William Jennings Bryan and the Christian Left

William Jennings Bryan, if he is known at all these days, is remembered as a buffoon, the fundamentalist opponent of Clarence Darrow in the famous Scopes trial as depicted by Jerome Lawrence and Robert E. Lee in their (screen)play, Inherit the Wind. But that picture of Bryan is dreadfully inaccurate, and Michael Kazin has written this fine biography “to gain a measure of respect for Bryan and his people.” Quoting historian E. P. Thompson, he would “rescue [them] from the enormous condescension of posterity” (xviii).

Bryan’s rightful claim to a lasting place in our national historical memory is based on a life spent at the very center of American politics for over forty years. Three times, in 1896, 1900, and 1908, he was the presidential candidate of the Democratic Party, and when he was not a candidate, he was the Democrats’ most powerful figure: “more than any other man … [he] transform[ed] his party from a bulwark of laissez-faire into the citadel of liberalism we identify with Franklin D. Roosevelt and his ideological descendants” (xix). Bryan served as Secretary of State under Woodrow Wilson, eventually resigning because his pacifism created conflict with Wilson and his cabinet prior to the United States entering World War I.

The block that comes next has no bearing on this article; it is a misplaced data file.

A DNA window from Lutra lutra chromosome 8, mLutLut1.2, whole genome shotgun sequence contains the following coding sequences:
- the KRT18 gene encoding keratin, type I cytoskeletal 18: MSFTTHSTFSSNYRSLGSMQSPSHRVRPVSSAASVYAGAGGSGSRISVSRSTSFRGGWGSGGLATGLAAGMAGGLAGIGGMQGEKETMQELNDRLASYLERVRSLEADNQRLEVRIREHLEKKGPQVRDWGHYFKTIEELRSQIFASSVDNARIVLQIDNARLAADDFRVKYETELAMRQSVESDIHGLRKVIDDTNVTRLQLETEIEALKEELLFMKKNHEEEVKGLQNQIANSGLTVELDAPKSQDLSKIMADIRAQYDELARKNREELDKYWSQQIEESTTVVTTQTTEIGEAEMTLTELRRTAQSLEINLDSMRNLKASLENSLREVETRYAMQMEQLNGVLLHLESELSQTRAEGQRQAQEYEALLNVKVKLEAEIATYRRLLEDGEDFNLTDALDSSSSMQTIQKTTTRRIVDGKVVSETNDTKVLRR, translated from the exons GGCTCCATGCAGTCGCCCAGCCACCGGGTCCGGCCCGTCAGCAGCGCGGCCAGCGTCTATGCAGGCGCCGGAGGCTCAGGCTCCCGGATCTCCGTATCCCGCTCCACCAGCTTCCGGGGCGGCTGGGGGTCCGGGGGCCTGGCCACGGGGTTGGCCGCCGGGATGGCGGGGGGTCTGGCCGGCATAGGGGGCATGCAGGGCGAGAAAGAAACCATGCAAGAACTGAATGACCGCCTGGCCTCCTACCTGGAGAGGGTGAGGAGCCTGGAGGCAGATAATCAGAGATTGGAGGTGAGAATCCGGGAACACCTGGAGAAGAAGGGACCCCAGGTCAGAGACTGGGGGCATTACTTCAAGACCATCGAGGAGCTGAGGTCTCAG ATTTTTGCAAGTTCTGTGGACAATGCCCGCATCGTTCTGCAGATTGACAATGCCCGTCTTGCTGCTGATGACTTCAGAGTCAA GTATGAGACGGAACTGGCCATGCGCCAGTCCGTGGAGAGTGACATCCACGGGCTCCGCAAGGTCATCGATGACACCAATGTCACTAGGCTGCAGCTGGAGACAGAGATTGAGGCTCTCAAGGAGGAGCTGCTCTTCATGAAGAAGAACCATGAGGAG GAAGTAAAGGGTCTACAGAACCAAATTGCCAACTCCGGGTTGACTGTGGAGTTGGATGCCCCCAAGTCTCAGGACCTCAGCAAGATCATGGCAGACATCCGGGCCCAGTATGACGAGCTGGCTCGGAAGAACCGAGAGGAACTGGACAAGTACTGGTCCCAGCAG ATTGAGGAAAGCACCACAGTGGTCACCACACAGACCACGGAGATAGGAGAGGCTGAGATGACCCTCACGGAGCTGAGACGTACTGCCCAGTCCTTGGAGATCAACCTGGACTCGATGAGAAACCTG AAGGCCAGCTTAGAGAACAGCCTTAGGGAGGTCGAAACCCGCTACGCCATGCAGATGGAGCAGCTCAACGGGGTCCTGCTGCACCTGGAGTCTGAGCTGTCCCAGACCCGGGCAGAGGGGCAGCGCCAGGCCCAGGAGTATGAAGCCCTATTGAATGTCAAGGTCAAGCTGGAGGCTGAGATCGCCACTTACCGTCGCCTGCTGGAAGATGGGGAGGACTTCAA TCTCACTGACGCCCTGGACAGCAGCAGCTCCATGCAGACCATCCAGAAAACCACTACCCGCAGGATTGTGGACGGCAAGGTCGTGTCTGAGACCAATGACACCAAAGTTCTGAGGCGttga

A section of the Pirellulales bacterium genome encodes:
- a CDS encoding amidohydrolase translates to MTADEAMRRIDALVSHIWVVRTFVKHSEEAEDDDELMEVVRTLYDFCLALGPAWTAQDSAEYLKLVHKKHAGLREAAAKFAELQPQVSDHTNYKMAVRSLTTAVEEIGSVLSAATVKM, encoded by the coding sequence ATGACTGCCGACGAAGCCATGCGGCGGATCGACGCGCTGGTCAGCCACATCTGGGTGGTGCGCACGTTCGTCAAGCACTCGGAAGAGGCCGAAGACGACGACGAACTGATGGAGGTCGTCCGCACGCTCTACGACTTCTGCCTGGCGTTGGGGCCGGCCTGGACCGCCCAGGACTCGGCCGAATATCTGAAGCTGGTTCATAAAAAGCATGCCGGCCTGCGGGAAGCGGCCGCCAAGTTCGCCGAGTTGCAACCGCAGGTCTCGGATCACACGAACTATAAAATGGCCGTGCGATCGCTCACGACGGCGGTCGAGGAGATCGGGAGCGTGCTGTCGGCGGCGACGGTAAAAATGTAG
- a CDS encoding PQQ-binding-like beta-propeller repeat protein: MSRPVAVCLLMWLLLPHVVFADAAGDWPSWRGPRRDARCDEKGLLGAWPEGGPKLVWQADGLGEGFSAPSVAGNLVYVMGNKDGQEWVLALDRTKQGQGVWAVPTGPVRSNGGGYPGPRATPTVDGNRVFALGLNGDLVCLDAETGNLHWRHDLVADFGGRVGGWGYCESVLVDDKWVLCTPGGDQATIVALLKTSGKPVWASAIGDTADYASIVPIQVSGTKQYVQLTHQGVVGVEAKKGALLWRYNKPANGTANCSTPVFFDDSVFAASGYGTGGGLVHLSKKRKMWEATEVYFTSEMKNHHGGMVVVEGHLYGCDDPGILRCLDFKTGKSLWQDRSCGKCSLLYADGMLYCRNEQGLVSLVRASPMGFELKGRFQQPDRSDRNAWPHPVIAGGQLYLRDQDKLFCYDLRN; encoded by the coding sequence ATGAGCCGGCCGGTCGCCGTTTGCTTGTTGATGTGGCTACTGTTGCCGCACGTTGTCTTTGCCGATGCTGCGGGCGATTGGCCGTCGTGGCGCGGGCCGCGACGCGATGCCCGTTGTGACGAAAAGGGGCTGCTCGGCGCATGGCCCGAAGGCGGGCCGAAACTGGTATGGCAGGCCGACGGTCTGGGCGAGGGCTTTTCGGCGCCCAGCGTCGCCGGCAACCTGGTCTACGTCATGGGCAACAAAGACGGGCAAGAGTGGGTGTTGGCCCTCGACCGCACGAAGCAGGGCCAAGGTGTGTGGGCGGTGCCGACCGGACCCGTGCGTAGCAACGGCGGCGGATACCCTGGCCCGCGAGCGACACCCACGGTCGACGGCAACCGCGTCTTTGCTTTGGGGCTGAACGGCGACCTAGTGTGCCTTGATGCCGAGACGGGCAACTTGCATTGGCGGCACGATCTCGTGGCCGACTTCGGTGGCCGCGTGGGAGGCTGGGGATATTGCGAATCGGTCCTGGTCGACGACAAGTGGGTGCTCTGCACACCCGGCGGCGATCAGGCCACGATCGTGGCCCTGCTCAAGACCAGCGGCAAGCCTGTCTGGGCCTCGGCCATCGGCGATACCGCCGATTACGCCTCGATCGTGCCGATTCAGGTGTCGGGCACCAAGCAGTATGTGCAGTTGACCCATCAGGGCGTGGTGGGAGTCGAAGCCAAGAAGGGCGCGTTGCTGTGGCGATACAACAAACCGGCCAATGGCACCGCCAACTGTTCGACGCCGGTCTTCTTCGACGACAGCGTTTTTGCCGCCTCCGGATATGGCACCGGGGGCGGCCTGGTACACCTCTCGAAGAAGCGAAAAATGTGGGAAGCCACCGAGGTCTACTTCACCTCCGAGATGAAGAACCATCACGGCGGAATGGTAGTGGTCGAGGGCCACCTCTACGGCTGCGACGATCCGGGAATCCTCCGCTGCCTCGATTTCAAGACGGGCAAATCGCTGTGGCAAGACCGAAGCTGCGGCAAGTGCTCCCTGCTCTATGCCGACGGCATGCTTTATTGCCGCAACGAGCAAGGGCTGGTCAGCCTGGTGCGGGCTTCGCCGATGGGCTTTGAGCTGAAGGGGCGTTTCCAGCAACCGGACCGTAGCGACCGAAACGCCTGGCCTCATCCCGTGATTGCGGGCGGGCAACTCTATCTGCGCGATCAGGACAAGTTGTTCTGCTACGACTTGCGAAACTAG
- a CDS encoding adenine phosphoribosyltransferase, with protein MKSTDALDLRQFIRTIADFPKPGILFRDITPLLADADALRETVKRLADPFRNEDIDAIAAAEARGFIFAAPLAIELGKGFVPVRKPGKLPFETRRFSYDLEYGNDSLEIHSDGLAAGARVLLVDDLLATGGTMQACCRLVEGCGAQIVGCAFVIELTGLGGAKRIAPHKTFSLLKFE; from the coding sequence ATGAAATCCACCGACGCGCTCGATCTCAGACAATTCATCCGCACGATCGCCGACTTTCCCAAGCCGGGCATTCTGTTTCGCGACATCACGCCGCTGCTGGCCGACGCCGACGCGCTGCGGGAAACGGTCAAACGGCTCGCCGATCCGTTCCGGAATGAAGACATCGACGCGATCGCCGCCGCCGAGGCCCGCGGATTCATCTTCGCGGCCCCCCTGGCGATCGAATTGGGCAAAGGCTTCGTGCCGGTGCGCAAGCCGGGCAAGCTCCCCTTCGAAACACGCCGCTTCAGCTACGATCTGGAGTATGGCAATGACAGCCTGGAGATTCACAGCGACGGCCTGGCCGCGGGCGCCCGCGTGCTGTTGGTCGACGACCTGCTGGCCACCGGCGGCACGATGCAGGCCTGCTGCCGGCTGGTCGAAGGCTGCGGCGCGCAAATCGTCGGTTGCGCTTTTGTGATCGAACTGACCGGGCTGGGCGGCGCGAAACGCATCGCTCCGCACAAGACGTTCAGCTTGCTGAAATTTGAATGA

Few politicians before or after Bryan have inspired such adoration in his followers. A Godly Hero These followers, made up especially of the rural poor and working classes from the South and Midwest, most of whom were Christian, wrote letters to him by the thousands, declaring their devotion to him and their absolute trust in his wisdom and virtue.

Bryan was quite possibly the most notable orator in the history of American politics. During his life he delivered more than six thousand scheduled speeches and many more spontaneous ones. His primary pulpit was the Chautauqua. (As a sort of bonus side trip, Kazin takes the reader on a brief journey through that American institution. Begun in 1874 at Lake Chautauqua in western New York, these tent gatherings, usually in rural or small-town settings, offered a mix of entertainment–comedy, music, circus acts, plays–and speeches of moral edification. By 1920 there were a thousand tent circuits reaching as many as forty million people in a summer. For a good many years, Bryan was the undisputed king of the Chautauquas.)

Most of Bryan’s speeches were part sermon, part policy pronouncement. Kazin notes that Bryan’s political philosophy was a combination of Jefferson and Jesus. Jefferson’s fierce devotion to “equal rights for all and privileges to none” was combined with a firm commitment to the truths of Holy Writ. Unlike Jefferson, Bryan believed firmly in the divinity of Christ and the reality of his miracles and his resurrection.

Of course Bryan was not without flaws. His speeches could tend toward the melodramatic and sentimental. And while he was a champion of the poor and of women’s rights, a pacifist and an opponent of capital punishment, he was blind to the injustices suffered by African Americans or at least unwilling to challenge the Jim Crow laws of the South because of the political capital he had with Southern Democrats.